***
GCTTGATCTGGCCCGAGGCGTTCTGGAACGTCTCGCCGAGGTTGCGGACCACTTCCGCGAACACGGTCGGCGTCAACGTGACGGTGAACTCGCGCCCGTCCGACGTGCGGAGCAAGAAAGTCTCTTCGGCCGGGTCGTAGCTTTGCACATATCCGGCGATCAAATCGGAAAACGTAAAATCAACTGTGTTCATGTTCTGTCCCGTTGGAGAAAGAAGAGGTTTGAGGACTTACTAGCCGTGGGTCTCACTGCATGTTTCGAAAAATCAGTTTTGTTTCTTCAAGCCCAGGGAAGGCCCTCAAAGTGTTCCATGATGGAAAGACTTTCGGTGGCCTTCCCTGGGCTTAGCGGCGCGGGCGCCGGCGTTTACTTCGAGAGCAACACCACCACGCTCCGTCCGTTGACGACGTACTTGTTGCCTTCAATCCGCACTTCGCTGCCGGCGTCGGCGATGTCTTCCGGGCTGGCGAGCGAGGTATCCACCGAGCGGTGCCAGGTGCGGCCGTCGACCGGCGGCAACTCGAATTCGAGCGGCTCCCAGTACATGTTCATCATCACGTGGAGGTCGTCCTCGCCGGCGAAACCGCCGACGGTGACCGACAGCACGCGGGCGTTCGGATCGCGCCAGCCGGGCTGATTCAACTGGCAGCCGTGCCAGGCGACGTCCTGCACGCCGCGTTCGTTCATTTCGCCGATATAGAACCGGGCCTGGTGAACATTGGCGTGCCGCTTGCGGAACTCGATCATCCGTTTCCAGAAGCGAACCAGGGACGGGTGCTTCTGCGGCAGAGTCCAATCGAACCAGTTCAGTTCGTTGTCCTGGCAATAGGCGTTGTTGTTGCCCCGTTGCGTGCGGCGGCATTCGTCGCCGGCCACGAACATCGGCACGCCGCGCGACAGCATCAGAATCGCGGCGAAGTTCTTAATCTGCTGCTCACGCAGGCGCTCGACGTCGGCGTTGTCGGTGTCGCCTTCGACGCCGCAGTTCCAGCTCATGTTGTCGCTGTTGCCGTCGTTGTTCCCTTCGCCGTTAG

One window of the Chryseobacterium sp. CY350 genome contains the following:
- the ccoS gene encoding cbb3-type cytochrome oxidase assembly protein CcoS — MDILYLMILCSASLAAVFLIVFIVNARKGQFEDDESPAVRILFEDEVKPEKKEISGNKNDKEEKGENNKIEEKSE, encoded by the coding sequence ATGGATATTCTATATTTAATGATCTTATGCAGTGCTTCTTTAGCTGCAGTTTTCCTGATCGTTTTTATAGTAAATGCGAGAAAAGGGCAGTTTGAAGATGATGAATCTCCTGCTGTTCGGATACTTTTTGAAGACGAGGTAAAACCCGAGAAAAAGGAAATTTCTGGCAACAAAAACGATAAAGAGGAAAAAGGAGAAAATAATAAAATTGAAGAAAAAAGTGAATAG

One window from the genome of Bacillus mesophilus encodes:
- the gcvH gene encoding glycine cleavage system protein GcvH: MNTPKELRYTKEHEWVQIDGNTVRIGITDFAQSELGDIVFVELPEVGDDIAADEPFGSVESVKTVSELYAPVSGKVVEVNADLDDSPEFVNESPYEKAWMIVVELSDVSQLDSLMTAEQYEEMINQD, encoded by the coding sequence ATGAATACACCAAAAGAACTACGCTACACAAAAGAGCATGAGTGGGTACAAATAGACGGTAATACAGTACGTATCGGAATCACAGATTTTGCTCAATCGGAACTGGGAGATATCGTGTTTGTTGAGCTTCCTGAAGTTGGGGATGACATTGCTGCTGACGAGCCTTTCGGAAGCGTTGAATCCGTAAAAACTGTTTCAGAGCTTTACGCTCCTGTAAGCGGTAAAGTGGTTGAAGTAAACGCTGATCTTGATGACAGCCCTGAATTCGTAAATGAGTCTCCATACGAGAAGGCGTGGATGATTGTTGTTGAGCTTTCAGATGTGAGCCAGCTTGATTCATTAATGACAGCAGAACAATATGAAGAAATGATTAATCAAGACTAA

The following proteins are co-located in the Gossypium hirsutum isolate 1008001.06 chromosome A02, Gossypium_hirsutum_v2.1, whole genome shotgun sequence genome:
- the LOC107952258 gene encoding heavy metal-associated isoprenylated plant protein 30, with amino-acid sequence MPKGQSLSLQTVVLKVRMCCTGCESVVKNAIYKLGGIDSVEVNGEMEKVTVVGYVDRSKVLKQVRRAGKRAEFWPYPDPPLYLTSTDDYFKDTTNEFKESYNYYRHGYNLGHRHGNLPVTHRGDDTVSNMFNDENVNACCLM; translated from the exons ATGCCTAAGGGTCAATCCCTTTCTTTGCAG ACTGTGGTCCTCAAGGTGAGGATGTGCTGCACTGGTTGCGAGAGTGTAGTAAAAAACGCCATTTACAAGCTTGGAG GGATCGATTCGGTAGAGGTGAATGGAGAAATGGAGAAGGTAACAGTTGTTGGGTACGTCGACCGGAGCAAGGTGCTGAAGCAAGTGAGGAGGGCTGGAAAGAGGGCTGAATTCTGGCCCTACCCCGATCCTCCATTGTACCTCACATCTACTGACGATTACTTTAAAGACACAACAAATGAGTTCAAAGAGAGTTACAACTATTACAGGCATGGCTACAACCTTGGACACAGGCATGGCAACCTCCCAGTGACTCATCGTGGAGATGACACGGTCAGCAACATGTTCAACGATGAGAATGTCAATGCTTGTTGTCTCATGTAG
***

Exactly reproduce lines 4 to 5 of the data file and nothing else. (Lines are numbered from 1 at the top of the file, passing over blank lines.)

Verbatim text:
One window from the genome of Bacillus mesophilus encodes:
- the gcvH gene encoding glycine cleavage system protein GcvH: MNTPKELRYTKEHEWVQIDGNTVRIGITDFAQSELGDIVFVELPEVGDDIAADEPFGSVESVKTVSELYAPVSGKVVEVNADLDDSPEFVNESPYEKAWMIVVELSDVSQLDSLMTAEQYEEMINQD, encoded by the coding sequence ATGAATACACCAAAAGAACTACGCTACACAAAAGAGCATGAGTGGGTACAAATAGACGGTAATACAGTACGTATCGGAATCACAGATTTTGCTCAATCGGAACTGGGAGATATCGTGTTTGTTGAGCTTCCTGAAGTTGGGGATGACATTGCTGCTGACGAGCCTTTCGGAAGCGTTGAATCCGTAAAAACTGTTTCAGAGCTTTACGCTCCTGTAAGCGGTAAAGTGGTTGAAGTAAACGCTGATCTTGATGACAGCCCTGAATTCGTAAATGAGTCTCCATACGAGAAGGCGTGGATGATTGTTGTTGAGCTTTCAGATGTGAGCCAGCTTGATTCATTAATGACAGCAGAACAATATGAAGAAATGATTAATCAAGACTAA